As of 10:00 (local time) on Wednesday March 18, the Danish government has implemented additional domestic measures to prevent further spread of the coronavirus (COVID-19). The government has banned all gatherings with more than 10 participants. The Attorney General has set fines for violating the temporary ban on gatherings up to approximately EUR 443. The ban will not apply in specific cases such as within supermarkets, public transportation, or in the workplace. All non-essential businesses have been closed although supermarkets and pharmacies remain open, and some restaurants and cafes continue to serve takeaway options. The restrictions are provisionally expected to remain in place until Monday, March 30. Prime Minister Mette Frederiksen also announced the closure of all schools and universities effective Friday, March 13.
On Friday, the Prime Minister also announced that Denmark would close its borders to all tourists and foreigners who "cannot demonstrate a credible reason to enter," from 12:00 on Saturday, March 14, through Monday, April 13. Danish citizens and foreign nationals working in Denmark will remain free to enter and leave the country and the transport of goods will not be affected.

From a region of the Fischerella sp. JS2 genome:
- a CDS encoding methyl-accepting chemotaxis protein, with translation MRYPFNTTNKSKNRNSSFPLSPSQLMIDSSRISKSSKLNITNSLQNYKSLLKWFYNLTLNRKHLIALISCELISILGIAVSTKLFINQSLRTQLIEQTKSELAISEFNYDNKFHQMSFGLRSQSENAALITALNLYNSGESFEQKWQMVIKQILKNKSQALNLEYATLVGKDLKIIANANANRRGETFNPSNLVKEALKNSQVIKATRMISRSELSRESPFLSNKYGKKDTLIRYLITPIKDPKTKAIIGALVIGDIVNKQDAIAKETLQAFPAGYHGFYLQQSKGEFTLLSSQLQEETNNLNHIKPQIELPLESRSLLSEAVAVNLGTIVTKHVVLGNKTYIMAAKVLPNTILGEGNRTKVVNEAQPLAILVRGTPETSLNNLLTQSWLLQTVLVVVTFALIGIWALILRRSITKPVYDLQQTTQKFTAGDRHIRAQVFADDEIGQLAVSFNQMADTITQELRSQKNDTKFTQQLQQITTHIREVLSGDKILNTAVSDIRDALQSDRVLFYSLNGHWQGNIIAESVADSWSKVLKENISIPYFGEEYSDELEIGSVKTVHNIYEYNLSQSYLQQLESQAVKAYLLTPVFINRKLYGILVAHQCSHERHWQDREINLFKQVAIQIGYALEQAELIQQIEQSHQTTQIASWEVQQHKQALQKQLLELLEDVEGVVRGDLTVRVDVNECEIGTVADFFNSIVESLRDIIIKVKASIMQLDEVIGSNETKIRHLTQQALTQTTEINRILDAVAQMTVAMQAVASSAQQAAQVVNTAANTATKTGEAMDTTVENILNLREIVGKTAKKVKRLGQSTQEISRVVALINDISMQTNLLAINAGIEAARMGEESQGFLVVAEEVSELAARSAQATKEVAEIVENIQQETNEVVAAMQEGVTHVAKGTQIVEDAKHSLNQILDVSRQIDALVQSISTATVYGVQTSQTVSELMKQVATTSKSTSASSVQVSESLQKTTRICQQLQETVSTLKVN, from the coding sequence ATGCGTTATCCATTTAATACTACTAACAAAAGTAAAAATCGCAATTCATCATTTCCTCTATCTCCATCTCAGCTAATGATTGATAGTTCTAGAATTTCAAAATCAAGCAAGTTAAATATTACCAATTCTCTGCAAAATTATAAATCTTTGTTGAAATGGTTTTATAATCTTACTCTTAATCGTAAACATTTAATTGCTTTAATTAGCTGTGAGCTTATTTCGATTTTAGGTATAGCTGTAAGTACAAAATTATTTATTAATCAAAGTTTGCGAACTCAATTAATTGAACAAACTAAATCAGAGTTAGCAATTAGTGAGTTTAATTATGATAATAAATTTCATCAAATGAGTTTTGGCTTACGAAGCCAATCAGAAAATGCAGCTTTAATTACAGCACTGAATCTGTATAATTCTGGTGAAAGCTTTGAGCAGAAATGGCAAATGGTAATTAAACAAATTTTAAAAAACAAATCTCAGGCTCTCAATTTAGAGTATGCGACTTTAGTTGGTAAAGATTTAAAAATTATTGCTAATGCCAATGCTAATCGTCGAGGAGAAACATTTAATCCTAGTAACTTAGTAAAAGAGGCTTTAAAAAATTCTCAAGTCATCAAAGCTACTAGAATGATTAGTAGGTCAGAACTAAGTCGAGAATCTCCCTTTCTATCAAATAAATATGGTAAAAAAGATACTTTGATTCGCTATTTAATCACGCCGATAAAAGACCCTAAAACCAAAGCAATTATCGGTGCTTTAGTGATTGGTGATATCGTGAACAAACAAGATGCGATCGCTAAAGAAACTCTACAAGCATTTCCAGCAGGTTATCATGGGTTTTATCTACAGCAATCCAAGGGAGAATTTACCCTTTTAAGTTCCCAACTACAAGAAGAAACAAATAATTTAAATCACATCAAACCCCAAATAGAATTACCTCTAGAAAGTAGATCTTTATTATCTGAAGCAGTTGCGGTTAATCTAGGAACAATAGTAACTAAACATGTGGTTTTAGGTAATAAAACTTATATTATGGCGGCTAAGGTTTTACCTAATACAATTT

To date, there have been 1115 confirmed cases of COVID-19 in Denmark including four associated deaths. Further international spread of the virus is expected over the coming days and weeks.
The first case of COVID-19 was reported on December 31 and the source of the outbreak has been linked to a wet market in Wuhan (China). Human-to-human and patient-to-medical staff transmission of the virus have been confirmed. Many of the associated fatalities have been due to pneumonia caused by the virus.
Cases of the virus have been confirmed in numerous countries and territories worldwide. Virus-screening and quarantining measures are being implemented at airports worldwide, as well as extensive travel restrictions. On March 11, the World Health Organization (WHO) declared COVID-19 a pandemic.
Pneumonia symptoms include dry cough, chest pain, fever, and labored breathing. Pneumonia can be contagious and can be transmitted from human to human. The influenza virus, or the flu, is a common cause of viral pneumonia.
Measures adopted by local authorities evolve quickly and are usually effective immediately. Depending on the evolution of the outbreak in other countries, authorities are likely to modify, at very short notice, the list of countries whose travelers are subject to border control measures or entry restrictions upon their arrival to the territory in question. It is advised to postpone nonessential travel due to the risk that travelers may be refused entry or be subject to quarantine upon their arrival or during their stay.
To reduce the risk of COVID-19 transmission, travelers are advised to abide by the following measures:
- Frequently clean hands by applying an alcohol-based hand rub or washing with soap and water.
- When coughing and sneezing, cover mouth and nose with a flexed elbow or tissue; if used, throw the tissue away immediately and wash hands.
- If experiencing a fever, cough, difficulty breathing, or any other symptoms suggestive of respiratory illness, including pneumonia, call emergency services before going to the doctor or hospital to prevent the potential spread of the virus.
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